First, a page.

Targeting world class laboratory services for the people of the Pacific
Written by Christelle Lepers   
Friday, 20 September 2013

Friday 20 September 2013, Secretariat of the Pacific Community (SPC), Noumea, New Caledonia –



Public health Laboratories in the Pacific Islands are very diverse in their structure and resources – ranging in size from one employee to up to a hundred – but they all aim to provide equitable and high-quality services to the people of the Pacific. 

A public health laboratory network called LabNet was established in Noumea in 2000 by the World Health Organization (WHO) and the Secretariat of the Pacific Community (SPC) to strengthen partnership and communication between regional labs to better support the Pacific Islands.

‘The role of laboratories is crucial when there is an outbreak of infectious diseases like dengue fever for example,’ said Dr Colin Tukuitonga, Director of the Public Health Division at SPC.

‘Timely, accurate and reliable lab results are essential to guide the necessary interventions to reduce the impact of outbreaks on the population.’

Around 60 representatives of LabNet member countries and organisations are currently meeting at SPC Headquarters in Noumea, New Caledonia, to review the strengths and weaknesses of the network.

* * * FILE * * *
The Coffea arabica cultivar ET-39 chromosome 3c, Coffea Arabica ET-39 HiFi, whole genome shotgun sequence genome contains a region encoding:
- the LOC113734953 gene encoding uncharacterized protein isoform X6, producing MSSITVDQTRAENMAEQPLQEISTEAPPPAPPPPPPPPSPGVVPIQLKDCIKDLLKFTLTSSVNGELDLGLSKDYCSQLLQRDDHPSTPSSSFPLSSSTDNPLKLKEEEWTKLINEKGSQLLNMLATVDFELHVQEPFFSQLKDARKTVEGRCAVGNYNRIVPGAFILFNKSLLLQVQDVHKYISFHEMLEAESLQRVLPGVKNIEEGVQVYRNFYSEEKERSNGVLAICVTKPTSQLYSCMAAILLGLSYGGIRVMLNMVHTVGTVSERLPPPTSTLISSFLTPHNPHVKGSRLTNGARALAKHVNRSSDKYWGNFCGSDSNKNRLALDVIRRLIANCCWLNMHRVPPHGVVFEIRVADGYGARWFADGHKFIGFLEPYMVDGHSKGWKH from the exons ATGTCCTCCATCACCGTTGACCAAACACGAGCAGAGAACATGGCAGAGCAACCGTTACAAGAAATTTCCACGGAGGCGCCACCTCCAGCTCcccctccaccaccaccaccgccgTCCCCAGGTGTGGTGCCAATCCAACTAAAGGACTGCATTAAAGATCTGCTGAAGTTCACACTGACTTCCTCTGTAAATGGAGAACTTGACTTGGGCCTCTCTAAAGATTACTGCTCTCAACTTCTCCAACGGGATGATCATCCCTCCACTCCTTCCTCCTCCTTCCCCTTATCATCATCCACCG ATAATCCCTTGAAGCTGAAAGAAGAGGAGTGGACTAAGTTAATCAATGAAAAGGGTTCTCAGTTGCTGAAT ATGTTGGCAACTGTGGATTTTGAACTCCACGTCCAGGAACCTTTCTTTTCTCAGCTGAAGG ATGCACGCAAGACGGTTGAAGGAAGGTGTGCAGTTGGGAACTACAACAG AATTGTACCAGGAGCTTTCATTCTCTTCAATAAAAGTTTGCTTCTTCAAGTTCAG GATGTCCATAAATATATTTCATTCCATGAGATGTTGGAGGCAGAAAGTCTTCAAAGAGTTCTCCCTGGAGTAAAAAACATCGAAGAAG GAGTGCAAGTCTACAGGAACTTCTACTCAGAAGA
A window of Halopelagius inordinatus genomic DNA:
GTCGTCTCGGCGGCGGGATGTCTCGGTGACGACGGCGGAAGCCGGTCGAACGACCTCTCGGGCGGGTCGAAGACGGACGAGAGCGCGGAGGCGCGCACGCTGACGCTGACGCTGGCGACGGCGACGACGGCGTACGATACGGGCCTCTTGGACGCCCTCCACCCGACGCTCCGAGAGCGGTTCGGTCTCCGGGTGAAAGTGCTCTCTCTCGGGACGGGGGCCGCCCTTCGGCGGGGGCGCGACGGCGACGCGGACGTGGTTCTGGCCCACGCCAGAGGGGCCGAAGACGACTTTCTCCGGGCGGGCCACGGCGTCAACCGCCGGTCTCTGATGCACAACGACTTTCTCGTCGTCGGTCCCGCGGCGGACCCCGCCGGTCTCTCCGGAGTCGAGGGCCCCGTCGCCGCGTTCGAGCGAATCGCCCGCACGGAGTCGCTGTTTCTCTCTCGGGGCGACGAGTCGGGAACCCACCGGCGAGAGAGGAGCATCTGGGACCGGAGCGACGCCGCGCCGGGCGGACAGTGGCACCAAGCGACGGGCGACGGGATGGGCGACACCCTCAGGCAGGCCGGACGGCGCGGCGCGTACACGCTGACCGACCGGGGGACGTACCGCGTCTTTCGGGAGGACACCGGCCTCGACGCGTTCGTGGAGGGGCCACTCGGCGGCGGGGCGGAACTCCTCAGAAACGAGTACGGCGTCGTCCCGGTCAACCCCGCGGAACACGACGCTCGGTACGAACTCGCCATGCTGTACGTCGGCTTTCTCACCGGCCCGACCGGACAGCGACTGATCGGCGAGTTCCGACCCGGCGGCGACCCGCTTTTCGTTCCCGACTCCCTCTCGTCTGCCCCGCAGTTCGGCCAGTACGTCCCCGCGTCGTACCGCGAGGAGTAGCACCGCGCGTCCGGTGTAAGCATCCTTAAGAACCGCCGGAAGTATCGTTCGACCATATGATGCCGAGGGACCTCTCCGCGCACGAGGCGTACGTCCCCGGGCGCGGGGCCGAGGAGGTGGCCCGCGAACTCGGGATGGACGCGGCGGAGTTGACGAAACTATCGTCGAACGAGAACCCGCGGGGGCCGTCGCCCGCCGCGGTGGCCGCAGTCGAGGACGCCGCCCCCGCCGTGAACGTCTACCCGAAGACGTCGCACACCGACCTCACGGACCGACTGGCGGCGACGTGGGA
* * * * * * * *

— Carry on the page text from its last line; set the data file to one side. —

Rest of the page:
‘There has been considerable progress in the development of national laboratory services in recent years, but challenges remain,’ said Dr Karen Nahapetyan, Technical Officer, Essential Medical Technologies at WHO.

‘Five years ago, we didn’t perform any influenza testing at home. Now we do screening tests and send samples for confirmation at the Institute of Environmental Science and Research in New Zealand,’ says Mr Douglas Tatuava Ngaeikura-Tou, Laboratory Manager in Cook Islands.

The meeting is also looking at ways to improve Pacific Islands’ laboratory quality management systems.

‘It is important to ensure steady and continuous improvement that will allow Pacific Island countries’ laboratories to offer world class service to their citizens,’ added Dr Nahapetyan.

LabNet also allows Pacific Island countries and territories to access diagnostic services and training throughout the region that they cannot afford in-country.

For more information, please contact: Christelle Lepers, Surveillance Information and Communication Officer, SPC Public Health Division (email: This e-mail address is being protected from spam bots, you need JavaScript enabled to view it – Tel.: 687 26 01 81).

Last Updated ( Friday, 20 September 2013 )